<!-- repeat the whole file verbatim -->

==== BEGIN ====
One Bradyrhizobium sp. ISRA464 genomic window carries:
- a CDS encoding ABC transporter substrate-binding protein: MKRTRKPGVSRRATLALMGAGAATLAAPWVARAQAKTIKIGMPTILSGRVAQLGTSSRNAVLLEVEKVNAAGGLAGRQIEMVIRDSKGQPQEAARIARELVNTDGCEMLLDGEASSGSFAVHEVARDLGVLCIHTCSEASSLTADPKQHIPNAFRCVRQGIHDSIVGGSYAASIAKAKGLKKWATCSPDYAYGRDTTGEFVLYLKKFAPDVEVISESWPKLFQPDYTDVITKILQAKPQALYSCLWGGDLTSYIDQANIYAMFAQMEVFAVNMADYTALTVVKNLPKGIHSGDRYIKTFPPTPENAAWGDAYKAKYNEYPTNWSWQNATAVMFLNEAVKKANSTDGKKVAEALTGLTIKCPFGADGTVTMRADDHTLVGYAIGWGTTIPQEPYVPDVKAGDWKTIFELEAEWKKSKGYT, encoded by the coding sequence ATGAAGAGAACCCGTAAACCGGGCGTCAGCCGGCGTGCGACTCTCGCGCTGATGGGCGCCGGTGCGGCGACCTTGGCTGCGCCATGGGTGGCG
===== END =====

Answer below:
One Bradyrhizobium sp. ISRA464 genomic window carries:
- a CDS encoding ABC transporter substrate-binding protein: MKRTRKPGVSRRATLALMGAGAATLAAPWVARAQAKTIKIGMPTILSGRVAQLGTSSRNAVLLEVEKVNAAGGLAGRQIEMVIRDSKGQPQEAARIARELVNTDGCEMLLDGEASSGSFAVHEVARDLGVLCIHTCSEASSLTADPKQHIPNAFRCVRQGIHDSIVGGSYAASIAKAKGLKKWATCSPDYAYGRDTTGEFVLYLKKFAPDVEVISESWPKLFQPDYTDVITKILQAKPQALYSCLWGGDLTSYIDQANIYAMFAQMEVFAVNMADYTALTVVKNLPKGIHSGDRYIKTFPPTPENAAWGDAYKAKYNEYPTNWSWQNATAVMFLNEAVKKANSTDGKKVAEALTGLTIKCPFGADGTVTMRADDHTLVGYAIGWGTTIPQEPYVPDVKAGDWKTIFELEAEWKKSKGYT, encoded by the coding sequence ATGAAGAGAACCCGTAAACCGGGCGTCAGCCGGCGTGCGACTCTCGCGCTGATGGGCGCCGGTGCGGCGACCTTGGCTGCGCCATGGGTGGCG